Has Kosovo's first year of independence truly been "totally successful," as Prime Minister Hasim Thaci asserts?
Kosovo's economy is heavily dependent on remittances from abroad and foreign aid, two income sources expected to decline given the global financial crisis. And the foreign investment promised by the government has yet to materialize.
There remains untapped potential in the mining industry. Geologists recently discovered vast amounts of high-quality lignite coal (up to 15 billion tons) and considerable nickel, lead, zinc and bauxite deposits, and traces of gold.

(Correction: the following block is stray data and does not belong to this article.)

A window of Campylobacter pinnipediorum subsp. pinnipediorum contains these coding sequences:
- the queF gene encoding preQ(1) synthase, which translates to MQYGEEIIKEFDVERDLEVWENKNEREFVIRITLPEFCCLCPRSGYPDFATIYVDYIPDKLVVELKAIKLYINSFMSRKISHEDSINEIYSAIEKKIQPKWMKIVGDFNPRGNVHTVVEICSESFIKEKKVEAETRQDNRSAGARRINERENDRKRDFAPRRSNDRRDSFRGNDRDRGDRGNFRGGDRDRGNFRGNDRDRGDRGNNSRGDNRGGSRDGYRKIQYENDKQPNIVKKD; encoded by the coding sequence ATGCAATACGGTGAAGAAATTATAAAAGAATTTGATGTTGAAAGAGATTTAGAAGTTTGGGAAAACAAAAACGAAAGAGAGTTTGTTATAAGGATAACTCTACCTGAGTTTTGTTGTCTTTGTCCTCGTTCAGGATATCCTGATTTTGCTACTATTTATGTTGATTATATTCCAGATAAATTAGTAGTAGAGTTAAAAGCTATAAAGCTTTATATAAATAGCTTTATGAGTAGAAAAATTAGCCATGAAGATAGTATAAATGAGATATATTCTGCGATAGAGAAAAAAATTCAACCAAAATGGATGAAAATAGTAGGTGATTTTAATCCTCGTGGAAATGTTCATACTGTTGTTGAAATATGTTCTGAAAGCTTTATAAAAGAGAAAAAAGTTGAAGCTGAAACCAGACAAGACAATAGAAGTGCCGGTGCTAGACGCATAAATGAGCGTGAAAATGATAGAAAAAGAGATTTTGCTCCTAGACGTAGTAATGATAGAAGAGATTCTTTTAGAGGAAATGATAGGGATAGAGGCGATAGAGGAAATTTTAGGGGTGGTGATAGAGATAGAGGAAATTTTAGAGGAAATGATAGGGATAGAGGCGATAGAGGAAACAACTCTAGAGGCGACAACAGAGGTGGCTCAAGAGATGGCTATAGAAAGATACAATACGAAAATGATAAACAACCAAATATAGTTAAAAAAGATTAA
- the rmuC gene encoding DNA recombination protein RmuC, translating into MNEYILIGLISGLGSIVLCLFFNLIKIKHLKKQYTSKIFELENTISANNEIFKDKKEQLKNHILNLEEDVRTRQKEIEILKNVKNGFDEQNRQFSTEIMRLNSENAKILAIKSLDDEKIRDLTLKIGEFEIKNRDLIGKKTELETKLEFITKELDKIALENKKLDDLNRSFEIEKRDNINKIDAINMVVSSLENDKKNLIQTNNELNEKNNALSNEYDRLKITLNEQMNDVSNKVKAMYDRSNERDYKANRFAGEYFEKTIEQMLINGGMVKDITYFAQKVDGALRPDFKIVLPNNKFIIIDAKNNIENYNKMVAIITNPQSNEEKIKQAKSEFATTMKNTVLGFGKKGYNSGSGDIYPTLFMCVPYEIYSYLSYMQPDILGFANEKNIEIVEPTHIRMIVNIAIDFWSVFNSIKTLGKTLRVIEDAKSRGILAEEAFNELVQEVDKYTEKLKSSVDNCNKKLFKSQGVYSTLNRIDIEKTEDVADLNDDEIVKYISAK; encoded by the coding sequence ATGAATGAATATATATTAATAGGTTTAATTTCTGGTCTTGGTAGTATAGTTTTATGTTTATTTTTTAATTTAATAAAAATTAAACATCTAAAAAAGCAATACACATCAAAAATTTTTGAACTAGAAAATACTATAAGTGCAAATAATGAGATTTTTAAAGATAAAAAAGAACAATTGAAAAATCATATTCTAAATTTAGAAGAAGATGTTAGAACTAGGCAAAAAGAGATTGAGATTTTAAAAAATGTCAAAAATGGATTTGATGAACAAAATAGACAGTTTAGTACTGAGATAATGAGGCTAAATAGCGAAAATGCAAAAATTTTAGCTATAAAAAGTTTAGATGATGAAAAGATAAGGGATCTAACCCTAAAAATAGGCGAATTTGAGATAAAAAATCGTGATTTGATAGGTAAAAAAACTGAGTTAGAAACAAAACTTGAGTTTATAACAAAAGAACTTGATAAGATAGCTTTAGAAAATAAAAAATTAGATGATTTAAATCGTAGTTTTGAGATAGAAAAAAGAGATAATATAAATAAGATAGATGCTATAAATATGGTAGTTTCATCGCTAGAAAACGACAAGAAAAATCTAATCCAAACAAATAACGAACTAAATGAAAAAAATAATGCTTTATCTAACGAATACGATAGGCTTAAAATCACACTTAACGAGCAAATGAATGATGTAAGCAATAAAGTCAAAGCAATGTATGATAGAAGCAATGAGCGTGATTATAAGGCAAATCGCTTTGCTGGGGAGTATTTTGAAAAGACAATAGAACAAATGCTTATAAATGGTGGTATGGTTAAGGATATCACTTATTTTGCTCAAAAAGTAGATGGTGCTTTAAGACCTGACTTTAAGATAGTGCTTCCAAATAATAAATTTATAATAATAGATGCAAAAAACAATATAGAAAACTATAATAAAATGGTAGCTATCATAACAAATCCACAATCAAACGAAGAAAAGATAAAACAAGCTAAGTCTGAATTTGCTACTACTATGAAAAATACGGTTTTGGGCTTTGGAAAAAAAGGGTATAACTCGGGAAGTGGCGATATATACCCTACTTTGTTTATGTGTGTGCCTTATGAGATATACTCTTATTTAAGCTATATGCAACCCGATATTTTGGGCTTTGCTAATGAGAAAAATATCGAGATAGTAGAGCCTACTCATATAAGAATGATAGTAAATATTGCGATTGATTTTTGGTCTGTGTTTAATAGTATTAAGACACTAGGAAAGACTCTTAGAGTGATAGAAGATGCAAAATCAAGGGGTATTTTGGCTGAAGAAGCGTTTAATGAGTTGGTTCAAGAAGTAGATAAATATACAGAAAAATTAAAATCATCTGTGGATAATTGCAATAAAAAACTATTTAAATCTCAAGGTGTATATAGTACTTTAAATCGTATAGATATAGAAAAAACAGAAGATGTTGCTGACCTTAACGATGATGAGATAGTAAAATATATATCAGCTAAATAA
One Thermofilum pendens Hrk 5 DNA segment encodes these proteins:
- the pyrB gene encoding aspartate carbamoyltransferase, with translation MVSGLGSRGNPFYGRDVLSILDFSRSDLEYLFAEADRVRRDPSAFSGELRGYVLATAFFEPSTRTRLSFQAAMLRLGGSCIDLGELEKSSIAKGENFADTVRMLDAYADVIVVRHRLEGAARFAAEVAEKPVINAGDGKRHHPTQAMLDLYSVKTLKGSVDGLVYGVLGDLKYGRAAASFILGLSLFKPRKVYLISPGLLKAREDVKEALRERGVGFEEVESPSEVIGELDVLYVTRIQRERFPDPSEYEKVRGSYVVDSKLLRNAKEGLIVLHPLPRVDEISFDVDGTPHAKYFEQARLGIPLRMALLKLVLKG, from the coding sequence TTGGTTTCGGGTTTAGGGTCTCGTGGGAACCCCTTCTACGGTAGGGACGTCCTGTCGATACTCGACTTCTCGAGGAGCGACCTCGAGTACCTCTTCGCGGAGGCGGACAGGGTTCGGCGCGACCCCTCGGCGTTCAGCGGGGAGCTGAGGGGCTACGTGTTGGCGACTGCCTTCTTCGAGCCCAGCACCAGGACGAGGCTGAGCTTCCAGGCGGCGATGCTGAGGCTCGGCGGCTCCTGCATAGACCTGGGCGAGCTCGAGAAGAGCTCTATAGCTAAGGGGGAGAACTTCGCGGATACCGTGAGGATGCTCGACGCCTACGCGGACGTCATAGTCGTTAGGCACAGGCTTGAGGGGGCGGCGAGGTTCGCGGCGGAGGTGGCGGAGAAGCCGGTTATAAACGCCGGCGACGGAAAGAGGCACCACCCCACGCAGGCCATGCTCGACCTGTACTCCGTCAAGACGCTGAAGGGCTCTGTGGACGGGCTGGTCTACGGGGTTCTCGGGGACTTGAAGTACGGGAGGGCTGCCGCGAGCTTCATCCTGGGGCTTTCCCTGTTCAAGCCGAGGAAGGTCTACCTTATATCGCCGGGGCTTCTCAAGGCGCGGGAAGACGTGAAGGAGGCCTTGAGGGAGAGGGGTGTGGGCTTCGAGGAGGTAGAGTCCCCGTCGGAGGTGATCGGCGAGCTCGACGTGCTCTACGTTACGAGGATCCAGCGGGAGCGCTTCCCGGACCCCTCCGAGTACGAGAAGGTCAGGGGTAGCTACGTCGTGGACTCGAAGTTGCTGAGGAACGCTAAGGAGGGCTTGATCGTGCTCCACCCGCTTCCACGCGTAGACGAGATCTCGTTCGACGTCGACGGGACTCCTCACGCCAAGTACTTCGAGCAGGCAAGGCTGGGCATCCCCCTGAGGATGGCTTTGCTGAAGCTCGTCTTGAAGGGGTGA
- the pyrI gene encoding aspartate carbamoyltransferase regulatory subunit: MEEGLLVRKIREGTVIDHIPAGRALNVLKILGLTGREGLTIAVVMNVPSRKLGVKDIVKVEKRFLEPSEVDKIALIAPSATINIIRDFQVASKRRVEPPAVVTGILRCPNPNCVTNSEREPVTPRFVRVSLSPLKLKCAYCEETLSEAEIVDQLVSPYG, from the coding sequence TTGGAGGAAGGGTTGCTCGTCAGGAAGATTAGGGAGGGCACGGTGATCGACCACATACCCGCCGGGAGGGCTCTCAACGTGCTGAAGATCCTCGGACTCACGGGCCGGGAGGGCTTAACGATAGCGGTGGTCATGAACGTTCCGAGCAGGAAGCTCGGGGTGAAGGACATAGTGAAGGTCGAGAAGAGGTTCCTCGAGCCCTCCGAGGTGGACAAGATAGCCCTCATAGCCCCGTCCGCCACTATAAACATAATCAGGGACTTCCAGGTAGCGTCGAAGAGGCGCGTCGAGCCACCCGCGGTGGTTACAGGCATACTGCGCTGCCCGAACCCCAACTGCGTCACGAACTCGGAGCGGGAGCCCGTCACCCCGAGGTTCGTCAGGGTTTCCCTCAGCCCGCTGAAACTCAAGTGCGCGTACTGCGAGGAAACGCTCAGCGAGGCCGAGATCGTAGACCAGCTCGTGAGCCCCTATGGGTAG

But you have to wonder who would want to invest in any industry in a country ranked in the top fifth of the world’s most corrupt countries by Transparency International. Then there's the the threat of the mob. The UN mission in Kosovo estimates organized crime to account for some 15-20 percent of Kosovo's economy.
"For 10 years we linked every problem to status," said Shpend Ahmeti, director of the Institute for Advanced Studies in Pristina, referring to Kosovo's struggle to separate from Serbia. "We thought independence was going to simplify things. It has not. Independence has removed a mental block among Kosovars. Now, in every poll, the priority is not status, but jobs. We've moved from survival, to development and prosperity as a great need we don't yet have."